Tip & Trick: Beginner Sewing Tips and Face Mask Tutorial

Maybe you haven’t sat down at the sewing machine for years. Or your sewing for the first time! This tutorial will first walk you through basic tips and tricks for sewing. Then you can use these tips and tricks to make a face mask. Follow along in the video for detailed instructions.

Looking for basic instructions or the pleated face mask?

Tips and Tricks for Beginner Sewing

Preparing and Cutting your Fabric

Before starting any sewing project you will want to wash it as per the instructions based on the code given. If your unsure of the wash instructions, cut a sample piece and wash it in warm water. If you’re very unsure the safest option is to hand wash and hang to dry.

For this project we are using 100% cotton so you can wash it in a normal warm cycle and a normal tumble dry. It is normal to have some shrinkage with cotton.

Using the pattern provided cut out your pieces from the fabric. You can use scissors or a rotary cutter to cut these pieces out. Place your fabric right sides together and note any directional patterns on the fabric. For example if you have words on your fabric you want to make sure you can read them. Place the pattern on the fabric and pin into place. You can trace around the pattern with chalk, an air soluble pen or any other tailor marking tool, remove the pattern and cut along the lines you drew. If you’re using a rotary cutter use a ruler along the lines to help guide the cutter.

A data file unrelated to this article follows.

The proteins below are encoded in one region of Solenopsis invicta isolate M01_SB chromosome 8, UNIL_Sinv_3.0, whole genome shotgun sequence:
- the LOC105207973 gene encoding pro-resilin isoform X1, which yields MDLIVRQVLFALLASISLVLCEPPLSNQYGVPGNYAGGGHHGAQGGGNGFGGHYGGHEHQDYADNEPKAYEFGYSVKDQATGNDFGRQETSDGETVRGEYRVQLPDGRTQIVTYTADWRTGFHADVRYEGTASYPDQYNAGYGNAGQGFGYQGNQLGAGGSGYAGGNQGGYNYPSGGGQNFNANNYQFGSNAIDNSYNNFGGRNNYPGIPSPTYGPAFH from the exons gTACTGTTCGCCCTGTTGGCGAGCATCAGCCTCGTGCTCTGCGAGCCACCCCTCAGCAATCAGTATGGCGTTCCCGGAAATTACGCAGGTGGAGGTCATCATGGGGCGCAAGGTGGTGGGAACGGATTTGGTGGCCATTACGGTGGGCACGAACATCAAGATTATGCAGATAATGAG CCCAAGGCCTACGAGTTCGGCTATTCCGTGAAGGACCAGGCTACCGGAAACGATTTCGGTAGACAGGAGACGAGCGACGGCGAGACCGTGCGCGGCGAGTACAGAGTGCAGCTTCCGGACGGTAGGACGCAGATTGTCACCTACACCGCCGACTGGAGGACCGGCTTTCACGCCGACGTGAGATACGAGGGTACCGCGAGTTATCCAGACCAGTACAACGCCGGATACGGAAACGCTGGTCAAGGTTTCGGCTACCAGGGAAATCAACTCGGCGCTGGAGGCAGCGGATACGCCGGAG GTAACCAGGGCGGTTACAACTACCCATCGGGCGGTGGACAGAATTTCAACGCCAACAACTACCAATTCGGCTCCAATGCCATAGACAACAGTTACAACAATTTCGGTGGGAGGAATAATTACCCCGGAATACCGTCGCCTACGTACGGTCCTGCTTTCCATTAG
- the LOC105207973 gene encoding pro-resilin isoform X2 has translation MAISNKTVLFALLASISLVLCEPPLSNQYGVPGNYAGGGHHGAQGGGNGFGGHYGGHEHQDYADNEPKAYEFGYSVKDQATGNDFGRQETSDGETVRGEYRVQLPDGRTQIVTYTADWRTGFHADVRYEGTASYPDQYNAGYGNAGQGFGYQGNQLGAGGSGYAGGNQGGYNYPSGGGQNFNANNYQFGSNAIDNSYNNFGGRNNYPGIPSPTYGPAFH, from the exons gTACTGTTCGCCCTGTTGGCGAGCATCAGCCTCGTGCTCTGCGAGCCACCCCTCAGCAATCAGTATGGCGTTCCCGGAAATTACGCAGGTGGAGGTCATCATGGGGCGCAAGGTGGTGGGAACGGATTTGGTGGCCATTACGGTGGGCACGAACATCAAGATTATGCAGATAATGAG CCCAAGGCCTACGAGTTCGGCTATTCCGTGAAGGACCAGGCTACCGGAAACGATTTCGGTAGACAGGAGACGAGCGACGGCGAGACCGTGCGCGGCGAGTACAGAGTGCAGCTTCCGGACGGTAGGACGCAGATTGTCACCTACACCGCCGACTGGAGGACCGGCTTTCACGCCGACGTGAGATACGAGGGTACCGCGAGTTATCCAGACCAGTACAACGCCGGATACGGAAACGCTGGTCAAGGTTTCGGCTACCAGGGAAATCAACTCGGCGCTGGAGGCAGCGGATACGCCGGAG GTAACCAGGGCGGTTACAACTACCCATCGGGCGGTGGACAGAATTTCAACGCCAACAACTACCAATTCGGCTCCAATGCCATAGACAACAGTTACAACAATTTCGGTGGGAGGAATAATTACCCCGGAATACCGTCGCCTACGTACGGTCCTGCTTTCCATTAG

Sewing a Straight Line

When you place your pattern pieces together you want to pin vertically to prevent bumps. The head of your pin should be on the right side so you can pull it out easier.

Line the edge of your fabric up with a seam line on your machine, if your machine does not have lines or they hard to see you can put a piece of masking tape down. Put your foot down and turn your wheel until the needle is in the fabric. Stitch 3 stitches forward and then 2 stitches back to secure your fabric, this is called Back Stitching

Keep your fabric against the seam line as you sew, sew as slowly as you need to to make sure your fabric doesn’t move. Always make sure your needle is down when you stop stitching, this will prevent the fabric from shifting.

When you take your first stitches, hold your thread tails behind your machine to guide the fabric through. As you keep sewing you can keep one hand on the end of the project coming out of the machine, to lightly pull it through. Keep one hand at the end of the project going through the machine. This hand will guide the fabric through. As you sew remove your pins roughly ¼” before the foot. Do not sew over the pins as they could break and damage your machine, they could also cause the fabric to shift.

When you reach the end go 3 stitches forward and 2 stitches back to Back Stitch